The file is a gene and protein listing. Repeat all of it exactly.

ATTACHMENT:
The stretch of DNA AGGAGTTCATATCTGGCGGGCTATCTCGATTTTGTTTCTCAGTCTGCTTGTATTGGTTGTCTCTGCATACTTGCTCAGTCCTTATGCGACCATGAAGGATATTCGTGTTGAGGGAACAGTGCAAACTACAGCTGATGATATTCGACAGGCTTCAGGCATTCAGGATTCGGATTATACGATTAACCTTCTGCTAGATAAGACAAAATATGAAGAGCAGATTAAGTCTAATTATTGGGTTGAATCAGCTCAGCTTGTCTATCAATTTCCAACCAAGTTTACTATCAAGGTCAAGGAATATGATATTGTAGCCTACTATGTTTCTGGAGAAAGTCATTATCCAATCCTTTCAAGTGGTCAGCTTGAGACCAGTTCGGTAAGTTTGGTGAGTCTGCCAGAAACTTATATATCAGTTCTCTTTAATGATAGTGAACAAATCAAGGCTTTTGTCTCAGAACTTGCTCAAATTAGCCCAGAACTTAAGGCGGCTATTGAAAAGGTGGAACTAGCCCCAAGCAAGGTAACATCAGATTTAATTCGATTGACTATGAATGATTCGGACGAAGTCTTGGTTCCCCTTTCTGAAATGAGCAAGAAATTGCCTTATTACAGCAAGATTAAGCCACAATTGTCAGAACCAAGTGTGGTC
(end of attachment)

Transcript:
The stretch of DNA AGGAGTTCATATCTGGCGGGCTATCTCGATTTTGTTTCTCAGTCTGCTTGTATTGGTTGTCTCTGCATACTTGCTCAGTCCTTATGCGACCATGAAGGATATTCGTGTTGAGGGAACAGTGCAAACTACAGCTGATGATATTCGACAGGCTTCAGGCATTCAGGATTCGGATTATACGATTAACCTTCTGCTAGATAAGACAAAATATGAAGAGCAGATTAAGTCTAATTATTGGGTTGAATCAGCTCAGCTTGTCTATCAATTTCCAACCAAGTTTACTATCAAGGTCAAGGAATATGATATTGTAGCCTACTATGTTTCTGGAGAAAGTCATTATCCAATCCTTTCAAGTGGTCAGCTTGAGACCAGTTCGGTAAGTTTGGTGAGTCTGCCAGAAACTTATATATCAGTTCTCTTTAATGATAGTGAACAAATCAAGGCTTTTGTCTCAGAACTTGCTCAAATTAGCCCAGAACTTAAGGCGGCTATTGAAAAGGTGGAACTAGCCCCAAGCAAGGTAACATCAGATTTAATTCGATTGACTATGAATGATTCGGACGAAGTCTTGGTTCCCCTTTCTGAAATGAGCAAGAAATTGCCTTATTACAGCAAGATTAAGCCACAATTGTCAGAACCAAGTGTGGTC